Saturday, July 19, 2014

Fire Risk Map

This is Part IV in a series of articles on Wildfires in the desert region of Gold Butte in North Eastern Clark County, NV. 

To read Part I click the following link: Defining the Study Area:
To read Part II click the following link: Defining the Study Area:
To read Part III click the following link: Defining the Study Area:
To read Part IV click the following link: Defining the Study Area:

Fire Risk Indicator
The goal of this research was to assess the Gold Butte region for risk of fire. To create this model, I used geospatial data available on the internet from various government agencies, to create a model to calculate risk. I used the fire perimeter data available from the BLM’s website to create my sample area. I used Soil, Geology, Landform, and two different vegetation datasets to analyze the area within Gold Butte that has already experienced a wild fire event to look for clues as to why the fire burned where it did.  

After analyzing the data, I found there were strong colorations between the data and sample area that helped determine why did the fire burn where it did. After these indicators had been determined I developed model to classify the entire study area (Gold Butte region). The results of this model are as follows:
I created a ranking hierarchy that ranged from 1 to 15 with 1 being the lowest risk and 15 being the highest risk of fire.

Classification by Acreage:
1: 73,997.69
2: 48,133.22
3: 28,132.37
4: 31,386.28
5: 13,055.05
6: 16,103.41
7: 12,518.14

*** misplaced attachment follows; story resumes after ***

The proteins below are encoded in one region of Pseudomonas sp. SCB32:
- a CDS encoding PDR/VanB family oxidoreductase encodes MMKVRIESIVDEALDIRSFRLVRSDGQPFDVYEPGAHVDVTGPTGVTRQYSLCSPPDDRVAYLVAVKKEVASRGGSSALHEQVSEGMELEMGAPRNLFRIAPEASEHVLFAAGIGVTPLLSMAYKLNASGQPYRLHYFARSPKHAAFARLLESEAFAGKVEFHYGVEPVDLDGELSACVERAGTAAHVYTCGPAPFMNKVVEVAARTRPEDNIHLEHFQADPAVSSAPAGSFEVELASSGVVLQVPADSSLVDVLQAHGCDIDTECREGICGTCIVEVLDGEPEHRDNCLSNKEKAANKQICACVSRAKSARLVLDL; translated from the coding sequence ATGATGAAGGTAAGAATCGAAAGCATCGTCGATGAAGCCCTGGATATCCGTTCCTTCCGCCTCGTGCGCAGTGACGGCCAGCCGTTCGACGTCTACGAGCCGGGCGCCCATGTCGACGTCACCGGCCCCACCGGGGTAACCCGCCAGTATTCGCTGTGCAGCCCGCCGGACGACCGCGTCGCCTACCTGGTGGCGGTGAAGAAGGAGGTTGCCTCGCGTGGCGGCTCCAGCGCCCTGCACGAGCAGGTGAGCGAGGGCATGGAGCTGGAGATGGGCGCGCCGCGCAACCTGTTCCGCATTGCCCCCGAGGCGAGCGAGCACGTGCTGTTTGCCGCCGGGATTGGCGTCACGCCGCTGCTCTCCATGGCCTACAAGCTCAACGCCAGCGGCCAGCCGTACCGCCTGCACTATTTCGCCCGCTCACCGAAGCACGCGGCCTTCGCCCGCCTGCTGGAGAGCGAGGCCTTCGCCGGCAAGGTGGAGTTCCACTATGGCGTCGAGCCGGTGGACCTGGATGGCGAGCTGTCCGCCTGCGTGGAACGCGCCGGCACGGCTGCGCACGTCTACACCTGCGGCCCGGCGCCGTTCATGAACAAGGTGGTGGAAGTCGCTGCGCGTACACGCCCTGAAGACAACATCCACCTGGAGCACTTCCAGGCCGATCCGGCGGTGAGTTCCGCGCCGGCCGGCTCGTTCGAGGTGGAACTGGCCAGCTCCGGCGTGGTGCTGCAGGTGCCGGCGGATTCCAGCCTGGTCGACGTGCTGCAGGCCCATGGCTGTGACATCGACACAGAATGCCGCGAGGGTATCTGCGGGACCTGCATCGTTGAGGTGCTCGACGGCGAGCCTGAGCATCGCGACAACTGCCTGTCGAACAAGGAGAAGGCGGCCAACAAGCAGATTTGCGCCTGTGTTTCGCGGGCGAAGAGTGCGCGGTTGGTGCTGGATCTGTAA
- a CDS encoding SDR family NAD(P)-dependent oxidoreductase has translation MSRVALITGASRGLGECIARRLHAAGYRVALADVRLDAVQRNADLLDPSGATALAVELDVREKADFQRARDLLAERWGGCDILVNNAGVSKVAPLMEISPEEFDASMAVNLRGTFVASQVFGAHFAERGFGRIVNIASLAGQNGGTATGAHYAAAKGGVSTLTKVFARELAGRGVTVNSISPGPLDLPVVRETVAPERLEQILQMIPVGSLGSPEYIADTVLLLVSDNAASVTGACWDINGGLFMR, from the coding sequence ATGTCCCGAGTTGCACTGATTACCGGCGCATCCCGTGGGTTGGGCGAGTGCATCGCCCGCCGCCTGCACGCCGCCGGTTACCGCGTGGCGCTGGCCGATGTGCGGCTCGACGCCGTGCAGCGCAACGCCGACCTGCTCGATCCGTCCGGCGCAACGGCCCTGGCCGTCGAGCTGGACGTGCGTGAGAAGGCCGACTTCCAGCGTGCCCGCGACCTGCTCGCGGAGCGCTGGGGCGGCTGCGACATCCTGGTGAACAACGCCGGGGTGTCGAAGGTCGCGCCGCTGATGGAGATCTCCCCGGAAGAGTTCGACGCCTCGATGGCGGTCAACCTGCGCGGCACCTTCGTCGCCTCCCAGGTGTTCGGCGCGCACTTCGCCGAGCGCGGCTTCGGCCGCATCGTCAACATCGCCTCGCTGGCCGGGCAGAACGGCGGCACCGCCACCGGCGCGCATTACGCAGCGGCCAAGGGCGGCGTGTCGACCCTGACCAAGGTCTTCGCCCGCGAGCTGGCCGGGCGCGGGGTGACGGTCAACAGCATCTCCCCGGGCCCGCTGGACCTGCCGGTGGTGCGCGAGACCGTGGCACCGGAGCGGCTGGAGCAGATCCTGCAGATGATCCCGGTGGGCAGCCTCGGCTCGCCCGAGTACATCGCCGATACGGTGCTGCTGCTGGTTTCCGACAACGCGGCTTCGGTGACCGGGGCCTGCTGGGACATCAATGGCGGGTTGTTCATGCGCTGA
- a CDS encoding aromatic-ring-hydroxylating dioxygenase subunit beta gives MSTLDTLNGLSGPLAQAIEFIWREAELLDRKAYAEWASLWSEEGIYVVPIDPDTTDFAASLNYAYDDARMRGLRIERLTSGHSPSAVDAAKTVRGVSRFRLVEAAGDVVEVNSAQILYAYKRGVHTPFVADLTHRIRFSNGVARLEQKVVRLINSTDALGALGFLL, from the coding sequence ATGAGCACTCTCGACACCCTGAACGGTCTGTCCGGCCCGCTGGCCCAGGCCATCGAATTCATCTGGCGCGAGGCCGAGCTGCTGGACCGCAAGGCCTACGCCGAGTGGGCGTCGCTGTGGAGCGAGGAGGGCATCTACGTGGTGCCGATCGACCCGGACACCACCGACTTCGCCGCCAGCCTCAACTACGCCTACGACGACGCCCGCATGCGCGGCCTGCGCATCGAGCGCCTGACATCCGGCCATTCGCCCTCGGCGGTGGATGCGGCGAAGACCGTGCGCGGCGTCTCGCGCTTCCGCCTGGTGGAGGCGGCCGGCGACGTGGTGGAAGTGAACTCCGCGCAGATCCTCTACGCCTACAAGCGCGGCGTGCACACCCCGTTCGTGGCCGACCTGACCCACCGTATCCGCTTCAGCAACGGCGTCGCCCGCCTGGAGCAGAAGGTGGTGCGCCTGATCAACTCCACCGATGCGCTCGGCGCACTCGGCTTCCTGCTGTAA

8: 38,121.84
9: 24,185.72
10: 14,517.97
11: 18,885.54
12: 37,333.26
13: 16,801.13
14: 36,380.47
15: 24,161.95

Acreage Statistics:
Count:  15
Minimum:           12518.147206
Maximum:          73997.693831
Sum:      433714.117105
Mean:   28914.274474
Standard Deviation:        15924.771133

With this information a person could then more easily determine which area were most at risk for a fire event and determine how to mitigate or better manage those risks. I plan to document the areas that are at most risk which haven’t burned yet so in case of a fire event the pre-fire landscape will be adequately documented.

This is not the end of this project but just another stepping stone to more research and better understanding of wild fires in a desert ecosystem. One interesting byproduct of this study has been to look more closely at the areas that are marked high risk and within close proximity to the fire boundary but yet didn’t burn. In many instances it is plainly clear the role that roads play as natural fire breaks to prevent the fire from spreading even farther within the desert ecosystem. I will continue to post data and information about my findings in researching the Gold Butte region…